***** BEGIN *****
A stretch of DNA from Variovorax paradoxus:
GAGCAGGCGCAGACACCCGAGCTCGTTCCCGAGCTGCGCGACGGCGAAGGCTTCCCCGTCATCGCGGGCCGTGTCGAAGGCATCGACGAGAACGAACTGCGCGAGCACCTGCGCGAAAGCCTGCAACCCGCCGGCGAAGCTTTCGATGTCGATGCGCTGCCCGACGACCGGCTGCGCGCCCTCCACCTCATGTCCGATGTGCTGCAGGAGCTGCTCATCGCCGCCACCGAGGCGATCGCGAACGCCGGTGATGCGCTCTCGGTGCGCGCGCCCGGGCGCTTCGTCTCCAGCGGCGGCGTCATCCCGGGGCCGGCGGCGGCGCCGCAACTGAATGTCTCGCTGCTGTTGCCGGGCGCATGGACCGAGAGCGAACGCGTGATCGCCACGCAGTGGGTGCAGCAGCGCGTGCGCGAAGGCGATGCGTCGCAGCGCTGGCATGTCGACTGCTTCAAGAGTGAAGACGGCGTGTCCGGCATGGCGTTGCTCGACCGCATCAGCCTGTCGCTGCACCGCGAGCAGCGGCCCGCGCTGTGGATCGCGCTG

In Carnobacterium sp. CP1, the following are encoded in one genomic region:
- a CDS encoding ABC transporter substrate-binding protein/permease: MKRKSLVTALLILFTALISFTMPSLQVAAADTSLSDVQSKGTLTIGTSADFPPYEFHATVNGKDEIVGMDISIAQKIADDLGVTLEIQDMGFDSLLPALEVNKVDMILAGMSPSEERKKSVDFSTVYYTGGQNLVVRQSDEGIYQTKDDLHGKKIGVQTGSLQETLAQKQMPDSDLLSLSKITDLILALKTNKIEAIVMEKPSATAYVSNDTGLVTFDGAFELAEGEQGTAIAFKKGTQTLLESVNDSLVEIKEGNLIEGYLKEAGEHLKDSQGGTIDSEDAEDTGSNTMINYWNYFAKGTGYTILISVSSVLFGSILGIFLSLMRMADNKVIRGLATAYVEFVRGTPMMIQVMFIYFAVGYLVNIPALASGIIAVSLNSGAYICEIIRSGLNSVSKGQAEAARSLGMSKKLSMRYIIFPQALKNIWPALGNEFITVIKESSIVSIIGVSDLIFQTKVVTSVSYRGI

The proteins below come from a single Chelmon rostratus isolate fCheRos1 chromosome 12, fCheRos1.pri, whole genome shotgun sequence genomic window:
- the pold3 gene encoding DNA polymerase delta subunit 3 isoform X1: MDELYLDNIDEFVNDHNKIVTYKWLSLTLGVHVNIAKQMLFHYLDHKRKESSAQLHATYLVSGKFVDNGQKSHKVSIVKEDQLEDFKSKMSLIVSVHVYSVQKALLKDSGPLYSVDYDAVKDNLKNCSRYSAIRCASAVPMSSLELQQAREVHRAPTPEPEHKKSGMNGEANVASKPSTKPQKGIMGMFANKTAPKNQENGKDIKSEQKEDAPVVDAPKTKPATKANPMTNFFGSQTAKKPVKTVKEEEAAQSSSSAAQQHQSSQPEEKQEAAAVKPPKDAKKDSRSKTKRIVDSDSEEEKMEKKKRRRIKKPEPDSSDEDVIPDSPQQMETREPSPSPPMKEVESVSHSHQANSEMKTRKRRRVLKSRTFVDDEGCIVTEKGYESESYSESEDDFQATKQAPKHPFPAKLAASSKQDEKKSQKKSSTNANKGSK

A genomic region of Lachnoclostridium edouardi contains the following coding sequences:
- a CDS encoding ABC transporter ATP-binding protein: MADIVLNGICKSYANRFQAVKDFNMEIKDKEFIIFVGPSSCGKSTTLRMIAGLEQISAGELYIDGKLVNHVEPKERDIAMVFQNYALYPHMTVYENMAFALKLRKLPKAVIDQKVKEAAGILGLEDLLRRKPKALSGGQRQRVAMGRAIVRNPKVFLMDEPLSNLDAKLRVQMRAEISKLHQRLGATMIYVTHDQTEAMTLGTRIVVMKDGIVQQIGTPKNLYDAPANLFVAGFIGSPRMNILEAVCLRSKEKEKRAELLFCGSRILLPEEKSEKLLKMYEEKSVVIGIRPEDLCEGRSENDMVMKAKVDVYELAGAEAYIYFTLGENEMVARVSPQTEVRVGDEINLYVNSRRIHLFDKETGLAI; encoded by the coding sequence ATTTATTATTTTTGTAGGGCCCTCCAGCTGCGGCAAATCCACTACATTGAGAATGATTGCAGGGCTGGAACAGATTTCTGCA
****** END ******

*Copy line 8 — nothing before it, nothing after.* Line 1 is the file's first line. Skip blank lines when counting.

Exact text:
- a CDS encoding ABC transporter ATP-binding protein: MADIVLNGICKSYANRFQAVKDFNMEIKDKEFIIFVGPSSCGKSTTLRMIAGLEQISAGELYIDGKLVNHVEPKERDIAMVFQNYALYPHMTVYENMAFALKLRKLPKAVIDQKVKEAAGILGLEDLLRRKPKALSGGQRQRVAMGRAIVRNPKVFLMDEPLSNLDAKLRVQMRAEISKLHQRLGATMIYVTHDQTEAMTLGTRIVVMKDGIVQQIGTPKNLYDAPANLFVAGFIGSPRMNILEAVCLRSKEKEKRAELLFCGSRILLPEEKSEKLLKMYEEKSVVIGIRPEDLCEGRSENDMVMKAKVDVYELAGAEAYIYFTLGENEMVARVSPQTEVRVGDEINLYVNSRRIHLFDKETGLAI; encoded by the coding sequence ATTTATTATTTTTGTAGGGCCCTCCAGCTGCGGCAAATCCACTACATTGAGAATGATTGCAGGGCTGGAACAGATTTCTGCA